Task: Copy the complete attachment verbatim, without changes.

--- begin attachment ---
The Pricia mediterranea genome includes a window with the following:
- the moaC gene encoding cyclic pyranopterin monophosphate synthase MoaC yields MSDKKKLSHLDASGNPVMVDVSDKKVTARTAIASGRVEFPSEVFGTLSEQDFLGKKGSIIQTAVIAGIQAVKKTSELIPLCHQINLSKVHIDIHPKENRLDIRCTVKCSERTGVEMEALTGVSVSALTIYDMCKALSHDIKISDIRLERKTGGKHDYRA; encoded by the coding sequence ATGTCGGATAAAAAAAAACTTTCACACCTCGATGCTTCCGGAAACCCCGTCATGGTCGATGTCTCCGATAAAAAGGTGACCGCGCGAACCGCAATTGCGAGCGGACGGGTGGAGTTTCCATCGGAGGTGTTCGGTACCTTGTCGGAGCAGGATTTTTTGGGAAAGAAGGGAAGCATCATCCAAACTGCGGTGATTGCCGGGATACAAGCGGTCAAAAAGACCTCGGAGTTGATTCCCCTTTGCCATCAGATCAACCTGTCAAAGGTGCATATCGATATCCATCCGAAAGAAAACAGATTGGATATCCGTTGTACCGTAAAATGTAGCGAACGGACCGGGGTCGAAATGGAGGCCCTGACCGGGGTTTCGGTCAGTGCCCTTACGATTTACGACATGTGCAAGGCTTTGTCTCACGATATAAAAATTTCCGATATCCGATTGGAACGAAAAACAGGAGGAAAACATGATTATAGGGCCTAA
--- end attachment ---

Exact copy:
The Pricia mediterranea genome includes a window with the following:
- the moaC gene encoding cyclic pyranopterin monophosphate synthase MoaC yields MSDKKKLSHLDASGNPVMVDVSDKKVTARTAIASGRVEFPSEVFGTLSEQDFLGKKGSIIQTAVIAGIQAVKKTSELIPLCHQINLSKVHIDIHPKENRLDIRCTVKCSERTGVEMEALTGVSVSALTIYDMCKALSHDIKISDIRLERKTGGKHDYRA; encoded by the coding sequence ATGTCGGATAAAAAAAAACTTTCACACCTCGATGCTTCCGGAAACCCCGTCATGGTCGATGTCTCCGATAAAAAGGTGACCGCGCGAACCGCAATTGCGAGCGGACGGGTGGAGTTTCCATCGGAGGTGTTCGGTACCTTGTCGGAGCAGGATTTTTTGGGAAAGAAGGGAAGCATCATCCAAACTGCGGTGATTGCCGGGATACAAGCGGTCAAAAAGACCTCGGAGTTGATTCCCCTTTGCCATCAGATCAACCTGTCAAAGGTGCATATCGATATCCATCCGAAAGAAAACAGATTGGATATCCGTTGTACCGTAAAATGTAGCGAACGGACCGGGGTCGAAATGGAGGCCCTGACCGGGGTTTCGGTCAGTGCCCTTACGATTTACGACATGTGCAAGGCTTTGTCTCACGATATAAAAATTTCCGATATCCGATTGGAACGAAAAACAGGAGGAAAACATGATTATAGGGCCTAA